Follow our family as we journey through life.

Sunday, October 30, 2011

Product Review: First Form Latin

First Form Latin by Memoria Press is a "grammar-first" program intended for grades five and up. According to the product description, this program focuses on grammar forms and vocabulary because those are the grammar stage skills suitable for the grammar stage student. However, the First Form Series is for students of all ages because all beginners, regardless of age, are in the grammar stage of learning. Syntax (how to use the grammar) and translation are logic and rhetoric stage skills, respectively, and quickly overwhelm the student unless they are introduced at a slow, gentle pace and taught for mastery.

For this review of the Latin program we received: Teacher Manual, Student Text, Student Workbook, Quizzes & Tests, Pronunciation CD, Flashcards, and DVDs. This package is priced at $115 on the Memoria Press website. They offer the same package, minus the Flashcards & DVDs for $55. In addition to the Latin program, Memoria Press offers many other curriculum materials for all ages. Way to many to list in this review. Some of the these materials include different levels of Latin instruction, Christian Studies, and History materials. I encourage you to visit the website to see the complete listings of curriculum offered.

Although intended for grades five and up, First Form Latin can also be used with a child that has completed Latina Christiana 1. Since James is currently doing fifth grade work and finished Latina Christiana over a year ago, we thought this would be a good fit for him.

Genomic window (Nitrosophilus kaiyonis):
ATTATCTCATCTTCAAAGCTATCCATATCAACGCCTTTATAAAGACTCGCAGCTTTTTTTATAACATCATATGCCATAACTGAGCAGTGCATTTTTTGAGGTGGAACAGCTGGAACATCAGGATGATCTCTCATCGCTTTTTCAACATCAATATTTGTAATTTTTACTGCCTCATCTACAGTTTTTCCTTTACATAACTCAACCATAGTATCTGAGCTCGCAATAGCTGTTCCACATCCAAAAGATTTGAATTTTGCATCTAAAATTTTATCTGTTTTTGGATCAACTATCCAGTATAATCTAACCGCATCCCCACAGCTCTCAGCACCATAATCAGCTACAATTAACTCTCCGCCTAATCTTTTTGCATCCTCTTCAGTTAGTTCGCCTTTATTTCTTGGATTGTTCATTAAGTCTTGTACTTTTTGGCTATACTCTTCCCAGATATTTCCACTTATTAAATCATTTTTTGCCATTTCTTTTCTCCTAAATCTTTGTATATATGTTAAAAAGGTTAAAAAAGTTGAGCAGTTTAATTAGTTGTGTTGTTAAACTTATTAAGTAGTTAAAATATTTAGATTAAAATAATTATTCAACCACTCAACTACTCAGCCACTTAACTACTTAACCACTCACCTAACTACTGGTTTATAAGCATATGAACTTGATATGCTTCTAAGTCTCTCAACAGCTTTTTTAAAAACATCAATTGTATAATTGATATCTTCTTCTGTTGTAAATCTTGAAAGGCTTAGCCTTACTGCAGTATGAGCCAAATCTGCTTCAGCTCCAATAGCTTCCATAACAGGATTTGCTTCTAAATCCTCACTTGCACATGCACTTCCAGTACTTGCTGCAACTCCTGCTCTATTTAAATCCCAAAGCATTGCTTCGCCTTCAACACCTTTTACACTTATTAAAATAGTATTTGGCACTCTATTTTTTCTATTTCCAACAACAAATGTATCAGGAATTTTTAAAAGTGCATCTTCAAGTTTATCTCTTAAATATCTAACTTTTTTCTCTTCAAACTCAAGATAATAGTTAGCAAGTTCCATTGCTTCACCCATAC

The Adult View on the Program:

The program is your typical grammar approach: learn one grammar rule (future tense, past tense, etc.), and a random list of vocabulary per lesson. Due to this, I feel that the programs suggested age of fifth grade or previous Latin studies is accurate. The instruction is generally clear and a manageable amount of material is covered each week. The worksheets are what one would expect - a bunch of problem sets designed to facilitate understanding and memorization. Finally, a quiz is taken each week, and a unit test given after four or so lessons/weeks. I must say that I am impressed by how good this text is at reinforcing English grammar (especially teaching sentence types and parsing sentences into their grammatical parts), and at explaining how Latin is both similar to and different from English. Impressive!

That being said, it is not the most exciting text, and James began to find it repetitive and dull rather quickly. It doesn't take much to keep him engaged academically, so this would concern me if I was teaching a student who needs more stimulation. More generally, my view is that second languages should be taught as much as possible in the way that one teaches a first language - just start using it! This text does not provide conversational Latin, not even "salve" (hello), "quid agis" (how are you?"), etc. More importantly, the only translation exercises in the book are of single phrases rather than complete sentences. Although Latin is a "dead" Latin, it is still important, in my opinion, to speak it and hear it spoken. As with more everything, the more senses you use to learn something, the better you learn it.

There is no doubt that this is an excellent program. We will continue using it with James for sure. We also fully plan to use it for our other children when they are ready for it. In addition to this program, we will also be supplementing with other Latin materials that focus on conversational skills and translation.

What James think of the program?

I really liked the program at first. I still kind of like it, but I get tired doing all the same things on the pages. I don't really like workbooks.

Disclaimer: As a member of the TOS Homeschool Review Group, I received this product free of charge in exchange for my honest review on this blog. I received no other compensation. 

No comments: